Fractiions Content Pathways

 

Unit Fractions

Unit Fractions

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Compose and decompose fractions flexibly with models and symbols

Composing and decomposing fractions using any combination of fractions (beyond unit fractions) allows students to develop a deeper understanding of fractions as number.

BACKGROUND

A unit fraction is the base unit of any fraction and always has a numerator of 1; for example,
1 / 4
,
1 / 5
,
1 / 23
are all unit fractions. Every fraction can be decomposed into unit fractions. For example,
3 / 4
is 3 one-fourth units (so one fourth is the unit fraction and we are thinking about 3 of them). Partitioning a model involves determining and creating a unit fraction.

Consider the fraction one and three-fourths. This number can be decomposed using a unit fraction.

one and three fourths / seven one-fourths units one and three fourths

seven one-fourths units

One and two-fourths can be composed using a unit fraction.

One and two-fourths can be composed using a unit fraction A student may say, “One whole is the same as 4 one-fourth units. I added another 2 one-fourth units to the whole to obtain 6 one-fourth units. So I can see that 6 one-fourth units is equal to one and two-fourths.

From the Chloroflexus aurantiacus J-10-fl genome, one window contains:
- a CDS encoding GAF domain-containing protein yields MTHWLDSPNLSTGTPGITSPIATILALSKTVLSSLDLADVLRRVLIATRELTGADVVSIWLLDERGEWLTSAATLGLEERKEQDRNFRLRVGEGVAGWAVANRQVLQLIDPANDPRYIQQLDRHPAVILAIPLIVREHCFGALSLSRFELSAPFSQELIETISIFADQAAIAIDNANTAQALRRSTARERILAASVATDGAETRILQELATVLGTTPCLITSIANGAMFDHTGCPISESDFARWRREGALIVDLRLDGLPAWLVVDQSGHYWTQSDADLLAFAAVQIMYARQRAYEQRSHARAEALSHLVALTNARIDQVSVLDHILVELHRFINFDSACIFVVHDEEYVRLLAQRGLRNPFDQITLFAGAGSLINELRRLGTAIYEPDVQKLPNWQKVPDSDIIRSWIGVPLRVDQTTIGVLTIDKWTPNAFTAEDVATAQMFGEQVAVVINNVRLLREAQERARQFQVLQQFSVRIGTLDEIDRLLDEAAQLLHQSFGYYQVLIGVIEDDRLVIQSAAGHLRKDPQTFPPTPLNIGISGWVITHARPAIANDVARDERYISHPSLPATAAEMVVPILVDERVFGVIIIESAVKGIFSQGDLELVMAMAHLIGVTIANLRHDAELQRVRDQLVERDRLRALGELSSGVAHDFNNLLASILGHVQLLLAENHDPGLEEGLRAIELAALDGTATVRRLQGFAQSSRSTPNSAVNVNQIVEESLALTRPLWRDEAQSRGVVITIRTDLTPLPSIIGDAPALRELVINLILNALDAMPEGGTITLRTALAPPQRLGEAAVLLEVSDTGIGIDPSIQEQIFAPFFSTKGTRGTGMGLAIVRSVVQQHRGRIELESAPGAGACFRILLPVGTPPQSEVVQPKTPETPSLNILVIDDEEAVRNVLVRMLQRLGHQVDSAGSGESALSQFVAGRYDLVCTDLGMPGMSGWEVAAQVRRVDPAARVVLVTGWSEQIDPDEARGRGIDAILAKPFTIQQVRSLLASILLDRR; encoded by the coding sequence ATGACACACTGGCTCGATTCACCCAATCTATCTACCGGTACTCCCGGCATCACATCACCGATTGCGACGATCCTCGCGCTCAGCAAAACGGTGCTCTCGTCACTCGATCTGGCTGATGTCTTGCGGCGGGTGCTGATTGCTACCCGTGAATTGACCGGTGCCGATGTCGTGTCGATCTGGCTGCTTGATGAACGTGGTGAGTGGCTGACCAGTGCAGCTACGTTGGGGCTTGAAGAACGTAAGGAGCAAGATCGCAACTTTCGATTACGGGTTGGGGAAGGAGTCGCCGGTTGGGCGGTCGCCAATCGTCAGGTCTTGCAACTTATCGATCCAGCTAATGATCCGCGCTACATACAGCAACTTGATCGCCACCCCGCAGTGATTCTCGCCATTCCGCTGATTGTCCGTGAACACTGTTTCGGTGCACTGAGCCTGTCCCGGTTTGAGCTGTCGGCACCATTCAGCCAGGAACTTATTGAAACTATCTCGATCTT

Use of unit fractions supports a deeper understanding of quantity. Notice that in the student dialogue above, early understanding of equivalency is being developed, i.e., one and one half is the same as six fourths. Counting by naming the unit fractions helps students to see the parts of the fraction when composing and decomposing. Notice that both counting unit fractions and composing and decomposing fractions are pre-cursors to addition and subtraction. For example, composing 6 one-fourth units is the same as adding 6 one-fourth units together to make one and one half.
TASKS

The Changing Wholes (Pattern Block Challenge)

Students use pattern blocks as area models to compare fractional regions and explore how the regions change in relation to the whole.
        The Changing Wholes (Pattern Block Challenge)

I Have , Who Has

This fun and addictive ‘call and response’ game can be used as a whole group minds-on activity or an exit ticket. Students love trying to be as fast as they can to recognize what unit amount they have represented on their card. They enjoy when the entire deck of cards is successfully played from start to finish. The connection between the visual representation and an oral articulation of symbolic notation is especially evident in this task.
        I Have , Who Has - Game

Fraction Shape Sets

In this task, students will work with a discrete (set) model of shapes with various characteristics. Students will demonstrate their understanding of fractions of a set by identifying different attributes to describe fractions. They will be using symbolic notation to record and discuss their thinking.
        Fraction Shape Sets